Companion Planting: Beginners’ Luck
Our garden is one big experiment. Each year we try something new in the design and we also plant something we haven’t planted before. For the past 2 years, we have used this little book Carrots Love Tomatoes by Louise Riotte. Of course, it doesn’t have everything about companion planting, but it has more than enough to get us started. What is companion planting? In short, plants don’t like to be lonely and are not evolved to exist in a monoculture. For instance, a field of tomatoes and only tomatoes will not fair as well as tomatoes planted with carrots, onions, and basil. In the wild, you find plants cohabitating with preferred species – such as corns, beans, and squash are all good neighbors.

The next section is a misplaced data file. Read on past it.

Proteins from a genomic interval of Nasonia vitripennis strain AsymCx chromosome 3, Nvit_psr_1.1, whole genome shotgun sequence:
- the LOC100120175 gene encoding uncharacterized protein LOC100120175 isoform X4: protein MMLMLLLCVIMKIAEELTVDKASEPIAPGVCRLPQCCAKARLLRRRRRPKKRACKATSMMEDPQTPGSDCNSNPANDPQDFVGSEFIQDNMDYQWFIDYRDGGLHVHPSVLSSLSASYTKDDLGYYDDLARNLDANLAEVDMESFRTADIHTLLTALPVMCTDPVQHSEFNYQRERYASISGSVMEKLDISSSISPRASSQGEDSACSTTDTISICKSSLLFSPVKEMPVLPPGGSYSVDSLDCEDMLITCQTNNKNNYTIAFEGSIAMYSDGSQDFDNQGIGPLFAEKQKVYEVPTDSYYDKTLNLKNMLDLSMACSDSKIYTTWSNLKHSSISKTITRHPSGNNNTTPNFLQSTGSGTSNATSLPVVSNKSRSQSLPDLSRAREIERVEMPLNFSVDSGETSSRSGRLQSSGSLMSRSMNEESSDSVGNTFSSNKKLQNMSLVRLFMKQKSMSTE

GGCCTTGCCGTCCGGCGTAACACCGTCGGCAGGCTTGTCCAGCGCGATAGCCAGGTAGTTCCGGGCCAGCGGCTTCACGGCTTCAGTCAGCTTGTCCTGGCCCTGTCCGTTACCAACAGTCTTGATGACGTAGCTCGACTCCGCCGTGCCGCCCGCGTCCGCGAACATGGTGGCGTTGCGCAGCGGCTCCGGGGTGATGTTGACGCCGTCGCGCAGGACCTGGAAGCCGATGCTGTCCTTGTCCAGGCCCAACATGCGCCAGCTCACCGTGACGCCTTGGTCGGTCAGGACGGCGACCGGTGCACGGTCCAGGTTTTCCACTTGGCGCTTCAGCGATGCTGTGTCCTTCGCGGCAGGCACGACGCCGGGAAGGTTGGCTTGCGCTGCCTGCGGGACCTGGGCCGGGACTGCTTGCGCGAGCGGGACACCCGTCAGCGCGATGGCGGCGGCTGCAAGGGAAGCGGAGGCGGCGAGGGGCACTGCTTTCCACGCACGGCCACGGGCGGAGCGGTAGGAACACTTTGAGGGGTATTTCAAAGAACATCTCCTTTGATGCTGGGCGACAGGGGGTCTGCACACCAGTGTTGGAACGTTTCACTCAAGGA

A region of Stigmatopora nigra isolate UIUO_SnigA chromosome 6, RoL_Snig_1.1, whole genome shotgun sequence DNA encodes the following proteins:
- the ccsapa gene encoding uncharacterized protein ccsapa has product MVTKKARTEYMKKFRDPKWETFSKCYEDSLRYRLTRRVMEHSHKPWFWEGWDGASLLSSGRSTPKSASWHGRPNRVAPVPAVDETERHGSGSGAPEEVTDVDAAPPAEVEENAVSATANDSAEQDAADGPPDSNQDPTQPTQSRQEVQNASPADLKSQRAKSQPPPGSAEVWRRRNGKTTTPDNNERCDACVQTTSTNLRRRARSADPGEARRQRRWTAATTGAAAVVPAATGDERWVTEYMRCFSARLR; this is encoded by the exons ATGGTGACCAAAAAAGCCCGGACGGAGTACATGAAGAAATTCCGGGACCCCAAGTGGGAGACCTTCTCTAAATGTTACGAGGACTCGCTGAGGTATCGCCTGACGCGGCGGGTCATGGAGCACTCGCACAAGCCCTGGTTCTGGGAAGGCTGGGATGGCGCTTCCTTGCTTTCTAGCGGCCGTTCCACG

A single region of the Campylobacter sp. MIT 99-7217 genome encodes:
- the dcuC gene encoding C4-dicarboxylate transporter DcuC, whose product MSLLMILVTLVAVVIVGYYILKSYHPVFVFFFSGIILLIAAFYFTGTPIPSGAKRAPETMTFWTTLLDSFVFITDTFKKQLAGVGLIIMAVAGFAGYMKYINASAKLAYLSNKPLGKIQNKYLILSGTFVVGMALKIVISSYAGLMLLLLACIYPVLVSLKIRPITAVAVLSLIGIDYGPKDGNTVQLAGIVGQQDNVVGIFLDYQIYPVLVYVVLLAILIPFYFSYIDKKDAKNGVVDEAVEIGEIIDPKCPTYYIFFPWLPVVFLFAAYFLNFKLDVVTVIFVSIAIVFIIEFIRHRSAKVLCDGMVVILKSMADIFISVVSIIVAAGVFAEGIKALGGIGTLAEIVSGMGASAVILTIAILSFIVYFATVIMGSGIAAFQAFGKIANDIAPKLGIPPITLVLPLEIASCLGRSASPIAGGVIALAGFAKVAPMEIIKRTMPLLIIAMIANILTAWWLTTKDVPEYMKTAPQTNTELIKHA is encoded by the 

Last year was our first attempt at this, but it was more of a fumble throughout the year. This year, we did more research on line, planned a bit more, gave ourselves more time to plant, and used labels (feel free to snicker). Planting a row of tomatoes is not so very difficult. Going back and sewing seeds of onion, basil, and carrot in-between the tomatoes is time consuming. But we took the time to do this because we expect all 4 veggies will benefit in some way.
We planted eggplant this year and we read that the green bean stage of any bean is helpful to the eggplant, as it deters a certain beetle that chews on eggplant leaves. Did you know that the corn worm and tomato worm are the same? So, it is best for both corn and tomato that they are not planted side by side. Many veggies do not like sunflowers, which we planted around 2 edges of the garden last year and volunteers are sprouting up everywhere this year.
This is our first year for planting marigolds and zinnias to help with pest control – they attract certain bugs to them and repel other bugs from the garden. We also learned a little about companion planting for fruit trees – many of which benefit from planting garlic at their base.